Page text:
Meet Marianne Hering, author of The Imagination Station series. These adventure books with a dose of Christian courage teach kids about history and the Bible.

Tell us about yourself!

I’m a content creator for children—books, magazine articles, and curriculum. I currently edit books for David C Cook.

I have three children, one of whom had some learning disabilities. My writing for kids skews toward an easy reading level because I believe all kids should be able to learn about history and the Bible.
When I’m not writing, I’m reading. I’m that girl.

Tell us about your chapter books.

My series is The Imagination Station. My main characters, Patrick and Beth, travel in a machine that sort of travels through time.

These books look at events that have shaped Christian history. They are exciting and have great artwork inside.

These books are for kids ages seven and up. Most of my fan mail comes from boys in third and fourth grade, who, up until they discovered my series, didn’t want to read. 

What kind of child are you trying to reach with your books?

I try to include as many exciting things in my books a possible. Anytime I can include an animal, I do. I would call them adventure books with a dose of Christian courage.

Give us a little flavor of some great characters or the setting.

I love that these books introduce readers to great Christian heroes: Lief Ericsson, Bible smugglers, missionaries, St. Patrick, Corrie Ten Boom, circuit riding preachers, Abraham Lincoln, Harriet Tubman, politicians, scientists, knights, and kings.

I also retell some exciting Bible stories such as David and Goliath and Noah’s Ark.

I’m writing book number 33 about George Taplin, a missionary to Australia, and of course we’re going to include bushrangers and snakes!

What inspired you to write this series?

One of my sons couldn’t read well, but he liked The Magic Tree House series because they were easy to read. So, with the help of radio drama script writer Paul McCusker, we developed a book series at the same reading level.

The books explore history by use of John Whittaker’s invention called The Imagination Station. This invention was already a really popular feature from the audio dramas Paul worked on: The Adventures in Odyssey.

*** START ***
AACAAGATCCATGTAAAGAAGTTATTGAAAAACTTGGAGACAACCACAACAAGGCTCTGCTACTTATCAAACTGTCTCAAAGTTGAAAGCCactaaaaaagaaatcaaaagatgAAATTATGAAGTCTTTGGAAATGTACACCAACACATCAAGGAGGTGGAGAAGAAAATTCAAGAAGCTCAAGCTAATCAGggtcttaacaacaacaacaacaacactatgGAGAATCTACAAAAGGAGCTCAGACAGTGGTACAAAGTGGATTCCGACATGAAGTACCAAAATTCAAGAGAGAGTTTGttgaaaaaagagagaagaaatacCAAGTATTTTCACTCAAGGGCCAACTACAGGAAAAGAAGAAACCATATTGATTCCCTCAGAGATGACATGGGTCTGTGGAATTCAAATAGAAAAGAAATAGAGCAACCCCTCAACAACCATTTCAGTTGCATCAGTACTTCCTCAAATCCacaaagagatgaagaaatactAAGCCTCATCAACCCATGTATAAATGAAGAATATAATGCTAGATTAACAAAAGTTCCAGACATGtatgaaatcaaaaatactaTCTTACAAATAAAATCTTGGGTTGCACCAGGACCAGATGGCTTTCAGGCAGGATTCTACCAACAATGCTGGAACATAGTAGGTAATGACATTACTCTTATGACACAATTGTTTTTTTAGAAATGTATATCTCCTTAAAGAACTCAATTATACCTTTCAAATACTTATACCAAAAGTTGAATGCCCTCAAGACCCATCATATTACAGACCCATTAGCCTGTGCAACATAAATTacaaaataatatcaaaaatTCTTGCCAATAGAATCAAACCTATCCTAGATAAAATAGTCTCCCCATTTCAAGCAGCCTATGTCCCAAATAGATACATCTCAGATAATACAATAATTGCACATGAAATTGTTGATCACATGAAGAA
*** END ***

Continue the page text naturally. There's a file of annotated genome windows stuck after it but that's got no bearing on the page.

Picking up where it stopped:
Patrick and Beth are named after Paul’s children. I decided we needed a puzzle at the end of each book because I was a former magazine editor, and I had learned that kids love puzzles.

How did you know you wanted to be an author?

I didn’t want to be an author. God wanted me to be an author.

Every time I try to do something else, writing jobs just keep popping up. I did have a few college professors tell me I was a gifted communicator, so I guess God equipped me long before I knew I’d need that skill.

What’s one chapter book you always recommend?

I recommend Amanda Eastep’s Jack vs. the Tornado. Jack, the main character, has got a great group of friends who solve mysteries.

What advice do you have for aspiring writers?

Hire a book coach (critique groups can fail you!) and learn point of view and tense before trying to get published.

What formats are your books available in?

  • Paperback
  • Hardback
  • Ebook
  • Audiobook

Find them all here.

What’s next for The Imagination Station series?

New books usually come out in January and July. The title of the next release will be Disagreement Down Under or Disaster Down Under. It’s set in Australia.

How can parents find you?

People can find me at

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